Then I turned on AF and used the autofocus to get the same piece of paper with text in focus, still using the tripod for balance. I have to say: these pictures are sharp as can be too. Only my 100-400 seems to have a little less sharpness, but that can easily be explained by the shutter making the camera shake a bit with a shutter time of almost half a second. Maybe a larger distance to my subject would screw up the AF?

Now what do I do? The small amount of shots I have made outdoors so far are not crisply sharp. I do have to mention that the weather was not so great, with not a lot of light and high ISO shooting (500-800). Even with my 17-40 at Av 9.0 there still was not a lot of stuff sharp.

I am really torn whether or not I have to exchange the camera tomorrow or not... What do you guys think?

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Cameras: Canon EOS 7D, Canon EOS 40D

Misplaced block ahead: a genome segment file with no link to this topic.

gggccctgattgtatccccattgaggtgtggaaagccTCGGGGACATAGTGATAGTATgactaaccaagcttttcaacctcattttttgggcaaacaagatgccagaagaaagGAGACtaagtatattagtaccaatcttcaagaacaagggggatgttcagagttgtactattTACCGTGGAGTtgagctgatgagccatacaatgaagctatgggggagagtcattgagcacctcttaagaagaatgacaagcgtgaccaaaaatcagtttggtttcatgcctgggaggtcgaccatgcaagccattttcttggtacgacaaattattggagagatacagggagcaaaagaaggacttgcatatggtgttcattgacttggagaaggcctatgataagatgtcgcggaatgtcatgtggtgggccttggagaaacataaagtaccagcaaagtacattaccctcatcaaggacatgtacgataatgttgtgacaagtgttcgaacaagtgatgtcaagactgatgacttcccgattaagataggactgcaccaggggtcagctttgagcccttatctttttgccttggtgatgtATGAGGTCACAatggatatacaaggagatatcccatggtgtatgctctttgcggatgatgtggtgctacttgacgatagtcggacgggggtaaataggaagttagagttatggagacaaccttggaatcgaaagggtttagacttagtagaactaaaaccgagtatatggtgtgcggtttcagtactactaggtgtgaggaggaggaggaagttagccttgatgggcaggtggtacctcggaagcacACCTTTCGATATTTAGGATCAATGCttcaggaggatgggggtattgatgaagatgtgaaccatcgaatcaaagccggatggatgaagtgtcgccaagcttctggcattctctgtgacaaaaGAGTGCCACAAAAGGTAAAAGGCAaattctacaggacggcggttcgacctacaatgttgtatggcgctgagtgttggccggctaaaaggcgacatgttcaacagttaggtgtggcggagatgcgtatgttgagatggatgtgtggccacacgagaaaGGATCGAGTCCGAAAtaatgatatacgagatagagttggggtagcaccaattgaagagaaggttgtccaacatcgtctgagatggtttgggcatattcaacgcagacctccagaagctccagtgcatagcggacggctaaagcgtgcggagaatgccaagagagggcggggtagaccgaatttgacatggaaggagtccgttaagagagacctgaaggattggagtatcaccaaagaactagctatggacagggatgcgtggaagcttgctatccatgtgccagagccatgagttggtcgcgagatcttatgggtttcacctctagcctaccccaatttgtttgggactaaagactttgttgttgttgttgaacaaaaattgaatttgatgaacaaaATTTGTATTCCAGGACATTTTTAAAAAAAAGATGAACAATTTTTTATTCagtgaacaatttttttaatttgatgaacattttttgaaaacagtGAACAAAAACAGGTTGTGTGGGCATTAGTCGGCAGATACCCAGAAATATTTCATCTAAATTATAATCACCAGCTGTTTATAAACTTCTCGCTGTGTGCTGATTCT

Lenses: Canon EF 17-40/4 L USM, Canon EF 24-105/4 L IS USM, Canon EF 70-200/2.8 L USM, Tamron SP 150-600/5-6.3 Di VC USD, Canon Extender 1.4x II
Want list: Canon EOS 5D Mark III, Tamron SP 90/2.8 VC USD Macro, Canon EF 500/4 L IS USM, Canon Extender 2.0x III
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PostPosted: Fri Feb 01, 2013 8:10 pm 
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If focus accuracy has been ruled out, the "problem" may be the comparison of a 10MP sensor with an 18MP sensor at 100%. Lens flaws not so obvious at 10MP would be more so at 18MP. You may have to alter your processing settings to optimise for this. At this point it may help for you to post some example crops.

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Canon DSLRs: 7D, 5D2, 1D, 600D, 450D full spectrum, 300D IR mod
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PostPosted: Fri Feb 01, 2013 8:17 pm